U.S. SEC Probes Kraken Over Sale of Unregistered Securities: Report
The investigation is at an advanced stage and will likely lead to a settlement in a few days.
The United States Securities and Exchange Commission (SEC) is probing major American crypto exchange Kraken over its unregistered securities offerings to U.S. investors.
The investigation has gotten to an advanced stage, and Kraken will likely settle with the SEC in the coming days, Bloomberg reported Wednesday, citing people familiar with the matter.
Kraken Under Scrutiny for Securities Offerings
According to the report, the regulator is investigating whether the crypto exchange broke securities laws in its offerings to American customers. The case has not been made public, so the tokens and offerings under scrutiny are unknown.
Settling the regulator could make other crypto firms reach out to the SEC for registration deals, as the agency has always advised.
In December, while speaking with Bloomberg, SEC Chair Gary Gensler urged crypto firms to register with the securities watchdog as the runway was getting shorter.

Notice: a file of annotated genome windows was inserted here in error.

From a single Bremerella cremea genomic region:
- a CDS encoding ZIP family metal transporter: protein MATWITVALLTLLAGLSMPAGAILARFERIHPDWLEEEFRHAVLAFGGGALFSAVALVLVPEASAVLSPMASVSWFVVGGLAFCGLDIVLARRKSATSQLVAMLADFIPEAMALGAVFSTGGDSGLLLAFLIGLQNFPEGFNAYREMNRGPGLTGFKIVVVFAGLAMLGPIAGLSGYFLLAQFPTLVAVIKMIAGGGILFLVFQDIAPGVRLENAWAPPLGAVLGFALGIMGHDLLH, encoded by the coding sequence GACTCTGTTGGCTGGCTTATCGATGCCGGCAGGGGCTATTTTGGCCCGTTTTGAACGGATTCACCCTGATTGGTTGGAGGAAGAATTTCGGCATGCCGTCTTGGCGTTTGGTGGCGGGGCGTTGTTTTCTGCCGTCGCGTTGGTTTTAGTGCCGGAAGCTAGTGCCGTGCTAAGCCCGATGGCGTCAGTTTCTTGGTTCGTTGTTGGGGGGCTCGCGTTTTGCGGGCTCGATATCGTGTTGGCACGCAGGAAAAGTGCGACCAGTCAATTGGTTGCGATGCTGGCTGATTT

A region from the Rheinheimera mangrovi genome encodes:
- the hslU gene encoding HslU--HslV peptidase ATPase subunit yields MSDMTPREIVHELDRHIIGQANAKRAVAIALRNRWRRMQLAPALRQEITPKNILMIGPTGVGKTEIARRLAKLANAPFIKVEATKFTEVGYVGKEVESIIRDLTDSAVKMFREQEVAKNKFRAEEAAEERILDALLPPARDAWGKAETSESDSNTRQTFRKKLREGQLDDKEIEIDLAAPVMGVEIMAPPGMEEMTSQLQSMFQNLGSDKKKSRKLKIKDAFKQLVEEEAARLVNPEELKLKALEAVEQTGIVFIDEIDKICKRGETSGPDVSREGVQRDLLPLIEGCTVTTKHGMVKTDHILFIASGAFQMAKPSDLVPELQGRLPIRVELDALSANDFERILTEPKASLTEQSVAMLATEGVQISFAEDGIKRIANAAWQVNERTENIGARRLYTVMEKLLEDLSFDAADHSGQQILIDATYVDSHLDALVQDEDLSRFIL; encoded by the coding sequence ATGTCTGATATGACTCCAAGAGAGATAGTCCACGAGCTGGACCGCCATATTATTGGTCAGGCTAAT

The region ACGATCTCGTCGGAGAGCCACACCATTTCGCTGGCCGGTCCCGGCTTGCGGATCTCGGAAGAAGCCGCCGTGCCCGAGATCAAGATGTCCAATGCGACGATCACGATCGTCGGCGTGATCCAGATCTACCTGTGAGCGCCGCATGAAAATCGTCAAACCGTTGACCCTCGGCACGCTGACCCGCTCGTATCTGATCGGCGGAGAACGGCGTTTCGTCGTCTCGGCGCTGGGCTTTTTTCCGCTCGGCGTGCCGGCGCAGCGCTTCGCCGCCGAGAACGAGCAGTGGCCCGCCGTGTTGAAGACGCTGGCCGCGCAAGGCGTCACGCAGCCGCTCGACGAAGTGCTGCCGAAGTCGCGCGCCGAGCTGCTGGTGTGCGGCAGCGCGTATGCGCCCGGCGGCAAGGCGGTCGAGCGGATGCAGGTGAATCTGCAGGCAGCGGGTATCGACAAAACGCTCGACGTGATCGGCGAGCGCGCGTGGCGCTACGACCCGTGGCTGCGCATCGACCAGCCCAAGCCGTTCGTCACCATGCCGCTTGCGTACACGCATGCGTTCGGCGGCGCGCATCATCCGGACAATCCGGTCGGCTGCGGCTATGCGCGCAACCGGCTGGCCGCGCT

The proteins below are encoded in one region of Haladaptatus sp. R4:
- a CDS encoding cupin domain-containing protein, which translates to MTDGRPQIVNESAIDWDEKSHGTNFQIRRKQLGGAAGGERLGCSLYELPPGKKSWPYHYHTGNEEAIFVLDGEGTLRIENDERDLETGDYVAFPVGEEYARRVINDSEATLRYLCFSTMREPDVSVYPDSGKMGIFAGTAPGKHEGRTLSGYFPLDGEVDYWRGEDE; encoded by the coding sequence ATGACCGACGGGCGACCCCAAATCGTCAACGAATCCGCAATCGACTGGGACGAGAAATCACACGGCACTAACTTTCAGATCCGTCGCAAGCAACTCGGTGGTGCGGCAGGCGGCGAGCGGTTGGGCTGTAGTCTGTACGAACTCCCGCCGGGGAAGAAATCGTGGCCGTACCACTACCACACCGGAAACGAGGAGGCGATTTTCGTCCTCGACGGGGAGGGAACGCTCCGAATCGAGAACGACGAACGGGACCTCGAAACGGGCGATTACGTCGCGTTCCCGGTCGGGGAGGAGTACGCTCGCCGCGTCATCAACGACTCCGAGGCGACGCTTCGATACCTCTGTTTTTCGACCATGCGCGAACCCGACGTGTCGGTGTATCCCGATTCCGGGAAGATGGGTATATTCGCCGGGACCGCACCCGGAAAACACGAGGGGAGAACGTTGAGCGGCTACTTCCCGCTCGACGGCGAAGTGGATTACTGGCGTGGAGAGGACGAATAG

Gensler’s firm belief is that almost all crypto assets besides bitcoin are securities. He reiterated that most crypto exchanges offer unregistered securities, thus violating federal laws.
Not the First
Kraken’s issue with the SEC is not the exchange’s first rodeo with U.S. regulators. Late last year, the company settled with the U.S. Treasury Department’s Office of Foreign Assets Control (OFAC) for helping users in Iran evade sanctions against them.
The OFAC discovered that Kraken processed roughly $1.68 million in 826 transactions to Iran users despite U.S. sanctions. As reported by CryptoPotato, the crypto exchange agreed to settle the case with a fine of over $362,000 and an additional $100,000 for sanctions compliance controls. The fine could have amounted to over $272 million but was reduced thanks to Kraken’s compliance.
Meanwhile, the exchange has joined a growing list of crypto companies under regulatory probes by the SEC over securities offerings. The list includes Coinbase, whose former employee was indicted alongside two others for an insider trading case.